About Me

I'm an Explorer, Engineer, Writer, Public Speaker, and Entrepreneur. I write about exploration, travel, and science. 

Any views expressed on this site are my own.  

Blog Index
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Explore. Serve. Create. Inspire. Defend.  

Why those words under my name on this site? Why didn’t I pick “Cower. Laze. Manipulate. Indulge. Sabotage”?

Well, that came in a close second. I picked the five words I did after several years of failure at becoming a gypsy in order to read my own future and cast a net of success forward in time to capture all that is sweet and worthy and satisfying in what we call the American Dream. 

How do you plan for happiness in life? It’s a simple question but no two answers are the same. Maybe some people know this intuitively. Not me. I don’t claim to know it very well now but I do know it starts with a quote from a very smart guy who figured this out long, long ago:

“Know thyself.” -- Socrates (who was most likely quoting an earlier Greek sage, most likely Thales)

Damn. How could a guy get famous over just two words? I’ve got five. That probably means I’m destined to a life of relative obscurity and grave verbosity. Oh well, that’s the best I can do.

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MIT Science Writing: Fall 2011 Summary

My first semester of grad school at MIT was a whirlwind. After the gut-wrenching decision to leave all my friends and colleagues at NASA for the year to come to Boston (note: there was no gut-wrenching involved with leaving the city of Houston), adjusting to a new lifestyle in a strange city took me back, almost to the same feeling as studying in another country. The program I'm in is the Graduate Program in Science Writing, and it's a one-year Master's program designed to give students tools to write about science, engineering and technology for general audiences.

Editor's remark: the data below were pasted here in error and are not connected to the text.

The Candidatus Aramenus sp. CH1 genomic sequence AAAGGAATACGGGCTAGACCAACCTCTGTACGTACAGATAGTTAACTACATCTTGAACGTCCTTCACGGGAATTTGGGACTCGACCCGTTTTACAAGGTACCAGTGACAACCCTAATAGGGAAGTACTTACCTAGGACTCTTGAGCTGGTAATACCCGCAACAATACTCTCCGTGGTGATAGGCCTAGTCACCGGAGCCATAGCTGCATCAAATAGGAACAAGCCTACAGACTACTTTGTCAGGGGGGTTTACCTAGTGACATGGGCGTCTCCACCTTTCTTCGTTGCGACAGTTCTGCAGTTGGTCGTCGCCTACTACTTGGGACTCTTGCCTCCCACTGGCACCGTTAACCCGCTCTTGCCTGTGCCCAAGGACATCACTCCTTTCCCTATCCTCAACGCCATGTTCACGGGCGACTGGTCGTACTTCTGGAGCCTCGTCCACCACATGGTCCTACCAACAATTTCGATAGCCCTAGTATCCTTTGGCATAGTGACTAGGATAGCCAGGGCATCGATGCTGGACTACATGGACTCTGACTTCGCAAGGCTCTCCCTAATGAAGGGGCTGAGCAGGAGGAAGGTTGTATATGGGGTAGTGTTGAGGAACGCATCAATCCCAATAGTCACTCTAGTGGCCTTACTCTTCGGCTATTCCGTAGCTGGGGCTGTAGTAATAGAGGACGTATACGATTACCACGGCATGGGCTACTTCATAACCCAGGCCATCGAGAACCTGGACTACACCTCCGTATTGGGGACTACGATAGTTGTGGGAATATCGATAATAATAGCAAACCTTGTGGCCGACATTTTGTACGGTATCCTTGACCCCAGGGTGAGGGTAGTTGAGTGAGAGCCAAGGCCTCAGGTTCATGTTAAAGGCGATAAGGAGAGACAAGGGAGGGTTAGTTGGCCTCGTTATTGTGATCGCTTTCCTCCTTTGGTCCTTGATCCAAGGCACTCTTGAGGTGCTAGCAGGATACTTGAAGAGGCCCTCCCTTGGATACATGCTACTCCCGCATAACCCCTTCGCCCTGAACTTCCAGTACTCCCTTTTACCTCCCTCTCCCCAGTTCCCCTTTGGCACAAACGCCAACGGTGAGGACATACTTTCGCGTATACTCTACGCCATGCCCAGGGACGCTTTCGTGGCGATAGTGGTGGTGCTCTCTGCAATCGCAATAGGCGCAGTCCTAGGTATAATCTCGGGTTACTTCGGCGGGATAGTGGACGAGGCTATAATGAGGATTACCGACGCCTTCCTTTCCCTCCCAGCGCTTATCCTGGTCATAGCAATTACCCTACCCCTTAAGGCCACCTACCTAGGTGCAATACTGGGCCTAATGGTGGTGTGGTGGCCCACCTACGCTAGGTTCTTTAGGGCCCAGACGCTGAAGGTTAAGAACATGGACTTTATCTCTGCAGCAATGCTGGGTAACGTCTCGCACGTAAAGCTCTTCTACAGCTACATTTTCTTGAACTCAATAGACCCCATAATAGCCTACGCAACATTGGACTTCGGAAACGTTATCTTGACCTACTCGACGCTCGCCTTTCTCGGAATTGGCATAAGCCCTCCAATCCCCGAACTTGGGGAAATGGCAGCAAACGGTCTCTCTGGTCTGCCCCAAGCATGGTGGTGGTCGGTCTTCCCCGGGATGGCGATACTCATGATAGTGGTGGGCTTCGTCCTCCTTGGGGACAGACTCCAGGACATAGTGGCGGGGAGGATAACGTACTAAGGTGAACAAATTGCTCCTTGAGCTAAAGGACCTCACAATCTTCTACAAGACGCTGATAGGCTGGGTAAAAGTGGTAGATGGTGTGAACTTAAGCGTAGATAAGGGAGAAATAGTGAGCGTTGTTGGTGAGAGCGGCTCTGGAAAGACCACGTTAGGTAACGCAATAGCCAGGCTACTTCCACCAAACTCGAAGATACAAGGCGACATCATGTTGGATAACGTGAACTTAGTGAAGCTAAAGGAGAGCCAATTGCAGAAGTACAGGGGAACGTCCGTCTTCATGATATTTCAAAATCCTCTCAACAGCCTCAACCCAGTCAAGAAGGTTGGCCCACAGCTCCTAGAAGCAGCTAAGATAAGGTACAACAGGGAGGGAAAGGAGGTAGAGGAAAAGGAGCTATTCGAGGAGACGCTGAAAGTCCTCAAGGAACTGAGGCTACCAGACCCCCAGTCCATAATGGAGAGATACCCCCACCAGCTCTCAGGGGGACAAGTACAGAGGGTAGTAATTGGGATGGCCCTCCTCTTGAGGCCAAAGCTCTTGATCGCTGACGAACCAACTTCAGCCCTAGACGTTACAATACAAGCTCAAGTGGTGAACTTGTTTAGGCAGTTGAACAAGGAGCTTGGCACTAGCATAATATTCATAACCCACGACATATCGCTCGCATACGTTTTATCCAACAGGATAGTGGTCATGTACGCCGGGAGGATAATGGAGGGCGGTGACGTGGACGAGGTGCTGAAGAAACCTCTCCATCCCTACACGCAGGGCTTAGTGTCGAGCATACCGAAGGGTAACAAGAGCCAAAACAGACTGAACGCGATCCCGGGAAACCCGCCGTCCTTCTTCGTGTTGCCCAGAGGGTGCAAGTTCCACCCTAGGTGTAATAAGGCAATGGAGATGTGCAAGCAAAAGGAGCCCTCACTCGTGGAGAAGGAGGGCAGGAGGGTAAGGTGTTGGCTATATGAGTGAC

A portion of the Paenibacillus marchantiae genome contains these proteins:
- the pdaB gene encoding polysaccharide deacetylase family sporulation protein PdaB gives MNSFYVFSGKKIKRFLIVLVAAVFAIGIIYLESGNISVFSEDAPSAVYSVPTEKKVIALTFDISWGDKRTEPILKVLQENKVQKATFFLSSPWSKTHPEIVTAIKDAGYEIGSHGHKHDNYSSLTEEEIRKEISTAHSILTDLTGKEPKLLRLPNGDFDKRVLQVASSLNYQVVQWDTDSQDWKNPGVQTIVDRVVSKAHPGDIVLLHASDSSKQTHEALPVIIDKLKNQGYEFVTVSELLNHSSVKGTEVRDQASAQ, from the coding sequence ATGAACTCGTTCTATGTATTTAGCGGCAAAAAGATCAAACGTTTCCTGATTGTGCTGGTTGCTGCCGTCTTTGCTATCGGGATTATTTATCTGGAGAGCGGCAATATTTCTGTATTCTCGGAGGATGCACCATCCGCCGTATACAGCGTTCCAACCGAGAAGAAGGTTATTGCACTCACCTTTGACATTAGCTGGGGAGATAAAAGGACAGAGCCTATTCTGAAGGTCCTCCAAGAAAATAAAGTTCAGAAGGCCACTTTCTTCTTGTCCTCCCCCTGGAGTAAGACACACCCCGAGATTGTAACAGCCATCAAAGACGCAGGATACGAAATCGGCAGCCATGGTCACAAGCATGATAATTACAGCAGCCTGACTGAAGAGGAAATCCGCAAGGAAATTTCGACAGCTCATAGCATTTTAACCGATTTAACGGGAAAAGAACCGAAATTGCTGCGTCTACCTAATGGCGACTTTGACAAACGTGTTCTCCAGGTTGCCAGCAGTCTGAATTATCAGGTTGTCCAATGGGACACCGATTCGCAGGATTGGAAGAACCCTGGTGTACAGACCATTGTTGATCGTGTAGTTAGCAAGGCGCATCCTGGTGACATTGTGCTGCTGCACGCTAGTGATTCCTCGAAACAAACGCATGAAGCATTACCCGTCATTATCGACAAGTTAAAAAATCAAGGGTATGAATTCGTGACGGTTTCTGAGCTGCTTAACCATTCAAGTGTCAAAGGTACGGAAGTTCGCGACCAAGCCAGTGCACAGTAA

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Battle of the Best Men

When my friend decided to get married, he couldn't choose between me, his best friend for 24 years, or his only brother to be his best man. So he decided we'd both be best men. Only... that didn't sit right with us. How could there be TWO best men? Didn't the word 'best' by definition mean there could be only one? So we set out to determine who between us was most worthy of claiming the ultimate title: BEST MAN.

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The Heart and the Fist 

I recently finished the book, The Heart and the Fist, by Eric Greitens. If there's anyone on the planet I've ever read about who makes me feel incredibly lazy and inspired at the same time, its Greitens. He's a Rhodes and Truman scholar, boxer, has a master's and PhD from Oxford, has worked as a humanitarian in Rwanda, Cambodia, Albania, Mexico, India, the Gaza Strip, Croatia, and Bolivia, and on top of all that, facing prospects of six-figure salaries or a privileged life in the halls of academia at one of the most prestigious universities on the planet, Greitens chose to become a Navy Seal. Why? Because he saw firsthand the limits of humanitarian aid when it meets horrible atrocities and the unrelenting evils of dictatorship.

This is the story of how he decided that sometimes it IS right to apply force to fix moral wrongs on this planet, and that it is imperative that good people are inspired to make the toughest of moral decisions.

As he says, "Warriors are warriors not because of their strength, but because of their ability to apply strength to good purpose."

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Why I Like Stars


I just picked up a book that has sat on my shelf or in moving boxes for the past eight years: Rocket Dreams, by Marina Benjamin. I don't know why I picked it up. I do this from time to time when walking past my book shelf and I never really know what compels me to do so. Maybe there's an invisible hobbit or leprechaun sitting on my shoulder whispering commands in my ear, I don't know.

I paged through the book, stopping on a star with a circle around it written in pencil next to a paragraph where Benjamin writes about the philosophy of spaceflight, citing french scientist turned philosopher, Gaston Bachelard.

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